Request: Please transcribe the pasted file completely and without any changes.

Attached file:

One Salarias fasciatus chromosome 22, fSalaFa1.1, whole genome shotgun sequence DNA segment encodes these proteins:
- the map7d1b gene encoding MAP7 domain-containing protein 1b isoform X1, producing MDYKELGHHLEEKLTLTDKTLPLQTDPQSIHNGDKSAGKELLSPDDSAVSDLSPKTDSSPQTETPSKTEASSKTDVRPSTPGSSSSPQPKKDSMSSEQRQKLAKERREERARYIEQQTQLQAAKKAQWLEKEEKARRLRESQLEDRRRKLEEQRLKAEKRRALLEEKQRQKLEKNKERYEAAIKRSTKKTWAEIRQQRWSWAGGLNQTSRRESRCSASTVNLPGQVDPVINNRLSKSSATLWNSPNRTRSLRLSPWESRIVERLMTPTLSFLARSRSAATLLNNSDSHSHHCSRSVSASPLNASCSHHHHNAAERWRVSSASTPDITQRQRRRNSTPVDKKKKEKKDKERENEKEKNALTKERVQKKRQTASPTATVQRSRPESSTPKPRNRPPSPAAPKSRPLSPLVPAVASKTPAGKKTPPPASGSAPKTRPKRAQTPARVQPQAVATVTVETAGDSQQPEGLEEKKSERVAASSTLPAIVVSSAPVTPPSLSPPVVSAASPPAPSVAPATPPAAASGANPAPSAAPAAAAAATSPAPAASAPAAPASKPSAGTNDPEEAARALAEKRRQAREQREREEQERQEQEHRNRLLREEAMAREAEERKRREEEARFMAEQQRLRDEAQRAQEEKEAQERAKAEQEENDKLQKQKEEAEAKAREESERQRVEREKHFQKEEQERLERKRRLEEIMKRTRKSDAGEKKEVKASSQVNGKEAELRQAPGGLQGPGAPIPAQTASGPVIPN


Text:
One Salarias fasciatus chromosome 22, fSalaFa1.1, whole genome shotgun sequence DNA segment encodes these proteins:
- the map7d1b gene encoding MAP7 domain-containing protein 1b isoform X1, producing MDYKELGHHLEEKLTLTDKTLPLQTDPQSIHNGDKSAGKELLSPDDSAVSDLSPKTDSSPQTETPSKTEASSKTDVRPSTPGSSSSPQPKKDSMSSEQRQKLAKERREERARYIEQQTQLQAAKKAQWLEKEEKARRLRESQLEDRRRKLEEQRLKAEKRRALLEEKQRQKLEKNKERYEAAIKRSTKKTWAEIRQQRWSWAGGLNQTSRRESRCSASTVNLPGQVDPVINNRLSKSSATLWNSPNRTRSLRLSPWESRIVERLMTPTLSFLARSRSAATLLNNSDSHSHHCSRSVSASPLNASCSHHHHNAAERWRVSSASTPDITQRQRRRNSTPVDKKKKEKKDKERENEKEKNALTKERVQKKRQTASPTATVQRSRPESSTPKPRNRPPSPAAPKSRPLSPLVPAVASKTPAGKKTPPPASGSAPKTRPKRAQTPARVQPQAVATVTVETAGDSQQPEGLEEKKSERVAASSTLPAIVVSSAPVTPPSLSPPVVSAASPPAPSVAPATPPAAASGANPAPSAAPAAAAAATSPAPAASAPAAPASKPSAGTNDPEEAARALAEKRRQAREQREREEQERQEQEHRNRLLREEAMAREAEERKRREEEARFMAEQQRLRDEAQRAQEEKEAQERAKAEQEENDKLQKQKEEAEAKAREESERQRVEREKHFQKEEQERLERKRRLEEIMKRTRKSDAGEKKEVKASSQVNGKEAELRQAPGGLQGPGAPIPAQTASGPVIPN